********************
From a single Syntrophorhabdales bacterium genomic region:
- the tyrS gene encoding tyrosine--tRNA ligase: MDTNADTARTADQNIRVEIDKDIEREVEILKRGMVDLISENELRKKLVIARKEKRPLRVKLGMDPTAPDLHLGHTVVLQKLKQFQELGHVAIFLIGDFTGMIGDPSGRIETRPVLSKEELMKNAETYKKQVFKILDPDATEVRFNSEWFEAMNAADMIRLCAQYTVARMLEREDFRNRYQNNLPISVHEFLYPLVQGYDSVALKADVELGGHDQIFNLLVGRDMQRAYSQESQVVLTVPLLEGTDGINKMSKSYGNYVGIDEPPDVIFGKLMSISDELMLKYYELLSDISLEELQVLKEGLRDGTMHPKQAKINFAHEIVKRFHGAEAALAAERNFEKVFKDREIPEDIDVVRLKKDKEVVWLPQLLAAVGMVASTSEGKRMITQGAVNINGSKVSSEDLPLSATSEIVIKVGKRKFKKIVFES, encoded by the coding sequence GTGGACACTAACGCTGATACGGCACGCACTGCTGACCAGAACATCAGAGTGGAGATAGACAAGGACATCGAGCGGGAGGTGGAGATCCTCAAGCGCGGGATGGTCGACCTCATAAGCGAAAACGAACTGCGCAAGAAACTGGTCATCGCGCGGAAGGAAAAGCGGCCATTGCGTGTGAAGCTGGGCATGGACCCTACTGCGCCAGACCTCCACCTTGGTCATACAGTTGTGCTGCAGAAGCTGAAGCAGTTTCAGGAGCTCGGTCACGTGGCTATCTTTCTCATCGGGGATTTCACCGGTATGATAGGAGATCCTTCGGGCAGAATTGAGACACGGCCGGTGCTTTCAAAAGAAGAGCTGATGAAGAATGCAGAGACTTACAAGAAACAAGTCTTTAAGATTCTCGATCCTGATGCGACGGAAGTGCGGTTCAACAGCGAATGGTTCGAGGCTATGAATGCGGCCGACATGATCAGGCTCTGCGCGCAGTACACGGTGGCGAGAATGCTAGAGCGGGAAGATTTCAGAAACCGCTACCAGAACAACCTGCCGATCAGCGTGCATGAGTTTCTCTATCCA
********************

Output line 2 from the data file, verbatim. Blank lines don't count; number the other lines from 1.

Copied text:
- the tyrS gene encoding tyrosine--tRNA ligase: MDTNADTARTADQNIRVEIDKDIEREVEILKRGMVDLISENELRKKLVIARKEKRPLRVKLGMDPTAPDLHLGHTVVLQKLKQFQELGHVAIFLIGDFTGMIGDPSGRIETRPVLSKEELMKNAETYKKQVFKILDPDATEVRFNSEWFEAMNAADMIRLCAQYTVARMLEREDFRNRYQNNLPISVHEFLYPLVQGYDSVALKADVELGGHDQIFNLLVGRDMQRAYSQESQVVLTVPLLEGTDGINKMSKSYGNYVGIDEPPDVIFGKLMSISDELMLKYYELLSDISLEELQVLKEGLRDGTMHPKQAKINFAHEIVKRFHGAEAALAAERNFEKVFKDREIPEDIDVVRLKKDKEVVWLPQLLAAVGMVASTSEGKRMITQGAVNINGSKVSSEDLPLSATSEIVIKVGKRKFKKIVFES, encoded by the coding sequence GTGGACACTAACGCTGATACGGCACGCACTGCTGACCAGAACATCAGAGTGGAGATAGACAAGGACATCGAGCGGGAGGTGGAGATCCTCAAGCGCGGGATGGTCGACCTCATAAGCGAAAACGAACTGCGCAAGAAACTGGTCATCGCGCGGAAGGAAAAGCGGCCATTGCGTGTGAAGCTGGGCATGGACCCTACTGCGCCAGACCTCCACCTTGGTCATACAGTTGTGCTGCAGAAGCTGAAGCAGTTTCAGGAGCTCGGTCACGTGGCTATCTTTCTCATCGGGGATTTCACCGGTATGATAGGAGATCCTTCGGGCAGAATTGAGACACGGCCGGTGCTTTCAAAAGAAGAGCTGATGAAGAATGCAGAGACTTACAAGAAACAAGTCTTTAAGATTCTCGATCCTGATGCGACGGAAGTGCGGTTCAACAGCGAATGGTTCGAGGCTATGAATGCGGCCGACATGATCAGGCTCTGCGCGCAGTACACGGTGGCGAGAATGCTAGAGCGGGAAGATTTCAGAAACCGCTACCAGAACAACCTGCCGATCAGCGTGCATGAGTTTCTCTATCCA